Vail Town Council hears update on extensive study of ECO Transit service |

Vail Town Council hears update on extensive study of ECO Transit service

Eagle County's ECO Transit, and systems in Vail and Avon, are working on winter operation plans while waiting for word from the state about possible COVID-19 occupancy cutbacks.
Chris Dillmann | |

By the numbers

• 45 percent: Increase in ECO Transit ridership since 2010.

• 2,500 average daily work trips into Vail.

• 84 percent: Ski-season riders who use ECO Transit several times per week.

• 48 percent: Ski-season riders who don’t have access to a car.

• 2 percent: Total increase in ECO Transit operating costs since 2010.

Source: ECO Transit

VAIL — A continuing study about Eagle County’s ECO Transit system didn’t have to dig very deep to learn what most people want: better, faster, more frequent service. The study is focusing on how many of those wish-list items the service can provide.

The Vail Town Council on Tuesday, Oct. 17, received an update on that study from ECO Transit Director Chris Lubbers and Geoff Slater, of Nelson/Nygaard, a national consulting firm hired to do the study. That study is expected to produce recommendations and a proposed plan by spring of 2018.

While the study is continuing, Slater told council members that survey responses indicate people think ECO Transit is doing a good job, but improvements are needed.

Those improvements include better access to jobs and, perhaps, upgrading the system to accommodate what riders say is greater demand.

Those questions, and many others, come down to money. ECO Transit depends in large part on a 0.5 percent county sales tax, as well as roughly $2.1 million per year in fare box collections.

Interestingly, the money collected via fares for current service is just about the estimated cost of making the service free, as it is on Summit County’s system.

Park vs ride

The fare box cost of ECO Transit Service has been a frequent topic of discussion as Vail’s council has wrestled with winter parking rates.

The Pink parking pass allows parking at Ford Park and the town’s soccer field. Even at the new rate of $200, that’s still less expensive than a bus pass, which costs $100 per month for unlimited rides.

“Employees should be able to buy (passes) at a reduced rate,” council member Jenn Bruno said. “As a business person, I’m buying (my employees) a Pink pass” instead of a bus pass.

Bruno said she’d be happy to buy an annual bus pass for $500.

But those passes are an important part of ECO Transit’s revenue picture. Agency director Chris Lubbers told council members pass sales add up to about $800,000 per year, nearly one-third of ECO Transit’s annual fare box collections.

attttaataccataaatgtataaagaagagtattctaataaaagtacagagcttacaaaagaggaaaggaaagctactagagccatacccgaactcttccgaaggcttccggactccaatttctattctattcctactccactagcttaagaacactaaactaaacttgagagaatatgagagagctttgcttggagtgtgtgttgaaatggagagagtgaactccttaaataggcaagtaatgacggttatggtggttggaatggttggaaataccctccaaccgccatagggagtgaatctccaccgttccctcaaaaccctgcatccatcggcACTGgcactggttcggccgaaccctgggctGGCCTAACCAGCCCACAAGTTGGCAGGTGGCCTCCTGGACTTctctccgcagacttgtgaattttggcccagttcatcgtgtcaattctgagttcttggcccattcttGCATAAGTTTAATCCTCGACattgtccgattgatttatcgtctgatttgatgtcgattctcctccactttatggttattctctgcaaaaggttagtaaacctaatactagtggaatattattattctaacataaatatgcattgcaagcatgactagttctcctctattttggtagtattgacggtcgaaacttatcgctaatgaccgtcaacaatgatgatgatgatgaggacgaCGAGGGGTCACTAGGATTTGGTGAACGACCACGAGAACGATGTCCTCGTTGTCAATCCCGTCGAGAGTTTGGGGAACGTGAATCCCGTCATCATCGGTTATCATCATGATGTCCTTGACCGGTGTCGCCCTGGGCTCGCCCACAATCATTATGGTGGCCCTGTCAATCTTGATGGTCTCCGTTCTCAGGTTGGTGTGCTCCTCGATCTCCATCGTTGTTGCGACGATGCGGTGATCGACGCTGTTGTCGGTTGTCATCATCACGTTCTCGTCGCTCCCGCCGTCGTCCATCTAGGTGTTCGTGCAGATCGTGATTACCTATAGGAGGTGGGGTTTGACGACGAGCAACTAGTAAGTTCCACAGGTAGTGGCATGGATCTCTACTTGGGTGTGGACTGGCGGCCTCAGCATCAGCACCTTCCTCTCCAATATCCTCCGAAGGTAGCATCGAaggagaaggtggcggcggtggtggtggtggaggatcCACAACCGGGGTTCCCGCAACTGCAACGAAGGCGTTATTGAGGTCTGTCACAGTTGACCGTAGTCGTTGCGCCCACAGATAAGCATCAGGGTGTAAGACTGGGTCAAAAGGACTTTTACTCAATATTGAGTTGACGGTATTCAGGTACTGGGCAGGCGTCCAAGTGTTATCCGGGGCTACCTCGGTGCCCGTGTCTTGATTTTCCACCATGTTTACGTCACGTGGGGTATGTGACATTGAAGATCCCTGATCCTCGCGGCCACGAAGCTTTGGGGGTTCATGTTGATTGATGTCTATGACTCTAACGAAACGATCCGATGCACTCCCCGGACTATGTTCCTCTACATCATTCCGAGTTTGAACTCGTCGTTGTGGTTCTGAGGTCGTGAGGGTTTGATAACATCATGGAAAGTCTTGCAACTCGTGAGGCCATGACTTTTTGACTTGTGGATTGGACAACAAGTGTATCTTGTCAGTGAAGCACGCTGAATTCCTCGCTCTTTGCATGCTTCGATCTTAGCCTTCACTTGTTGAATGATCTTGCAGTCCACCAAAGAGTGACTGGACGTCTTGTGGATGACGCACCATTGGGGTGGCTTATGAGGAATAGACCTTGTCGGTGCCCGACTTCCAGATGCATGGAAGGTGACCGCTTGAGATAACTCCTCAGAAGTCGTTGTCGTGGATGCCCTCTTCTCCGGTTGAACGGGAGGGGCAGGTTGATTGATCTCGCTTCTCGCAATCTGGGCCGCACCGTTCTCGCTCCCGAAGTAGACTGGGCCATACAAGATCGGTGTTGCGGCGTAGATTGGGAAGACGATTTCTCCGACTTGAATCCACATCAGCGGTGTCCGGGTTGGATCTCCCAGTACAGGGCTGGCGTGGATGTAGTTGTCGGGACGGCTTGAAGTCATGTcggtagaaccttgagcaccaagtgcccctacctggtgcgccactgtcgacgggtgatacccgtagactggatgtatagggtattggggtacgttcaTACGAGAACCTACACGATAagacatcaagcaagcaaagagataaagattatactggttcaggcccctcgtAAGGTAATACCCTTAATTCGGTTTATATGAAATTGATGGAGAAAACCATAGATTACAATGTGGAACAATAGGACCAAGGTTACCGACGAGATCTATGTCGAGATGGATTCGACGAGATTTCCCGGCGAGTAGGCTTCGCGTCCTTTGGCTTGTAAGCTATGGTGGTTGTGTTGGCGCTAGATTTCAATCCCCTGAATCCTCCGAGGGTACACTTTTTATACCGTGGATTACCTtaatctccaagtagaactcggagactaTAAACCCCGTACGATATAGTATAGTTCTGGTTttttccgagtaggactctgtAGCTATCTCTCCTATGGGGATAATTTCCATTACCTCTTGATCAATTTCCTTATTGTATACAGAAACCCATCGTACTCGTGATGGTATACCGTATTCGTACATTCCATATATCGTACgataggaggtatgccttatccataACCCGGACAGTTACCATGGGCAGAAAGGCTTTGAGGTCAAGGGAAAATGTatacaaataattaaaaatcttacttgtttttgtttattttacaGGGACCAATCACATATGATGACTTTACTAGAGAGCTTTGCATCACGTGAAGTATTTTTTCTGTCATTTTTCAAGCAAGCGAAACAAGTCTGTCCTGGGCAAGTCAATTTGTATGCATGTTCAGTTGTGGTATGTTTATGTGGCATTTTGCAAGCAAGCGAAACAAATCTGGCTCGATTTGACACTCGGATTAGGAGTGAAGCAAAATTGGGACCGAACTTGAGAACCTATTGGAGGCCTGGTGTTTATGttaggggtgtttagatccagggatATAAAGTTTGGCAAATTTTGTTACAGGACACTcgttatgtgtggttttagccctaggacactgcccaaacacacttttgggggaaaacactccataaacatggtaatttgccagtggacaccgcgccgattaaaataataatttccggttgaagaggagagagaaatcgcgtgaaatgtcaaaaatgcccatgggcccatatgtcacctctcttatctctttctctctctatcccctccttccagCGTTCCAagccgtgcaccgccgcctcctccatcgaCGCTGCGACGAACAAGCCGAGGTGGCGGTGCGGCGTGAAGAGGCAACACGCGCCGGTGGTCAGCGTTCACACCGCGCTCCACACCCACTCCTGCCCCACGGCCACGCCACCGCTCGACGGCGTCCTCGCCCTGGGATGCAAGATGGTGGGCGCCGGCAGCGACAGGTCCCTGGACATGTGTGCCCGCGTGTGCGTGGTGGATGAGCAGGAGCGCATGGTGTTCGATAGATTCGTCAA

Still, Bruno said, those passes are being bought by people who often don’t own cars or can’t afford to drive, then pay to park, in Vail.

The vast majority of people who ride ECO Transit are people going to and from work. Results from the study so far show more than 80 percent of riders use the service to get to and from work. During the winter, a similar percentage of riders are people who report a household income of $75,000 per year or less. That percentage goes up to 94 percent during non-winter months.

Most of that daily ridership comes from Avon and Edwards — about 2,000 of the system’s 2,500 riders per day.

Is Leadville worth serving?

Relatively few riders — 90 per day — come from Leadville. While some council members asked if better service to Leadville and Minturn would result in better ridership, Slater said there’s already “decent” ridership from those communities.

That information led council member Dick Cleveland to question the need for continuing service to Leadville, adding that the money used for that route might be better spent on beefing up service in the Eagle River Valley.

While adding buses and drivers is an obvious way to improve service, Slater said the study is also looking at better ways to improve coordination with the other transit systems in the valley: those that serve the towns of Vail and Avon, as well as the Beaver Creek Resort system.

Part of that could be marketing. But a big part could be using a single app or website for schedules for all those transit systems. While that’s in process, Lubbers said ECO Transit already recognizes how limited its own website is.

Lubbers said getting ECO Transit onto the “transit” portion of Google Maps has been a positive step, but more can be done.

Mayor Dave Chapin said he’s looking forward to seeing a report of study results.

“We’re trying to make (transit) better for everybody — the environment, our employees and our guests,” he said.

Vail Daily Business Editor Scott Miller can be reached at 970-748-2930, and @scottnmiller.

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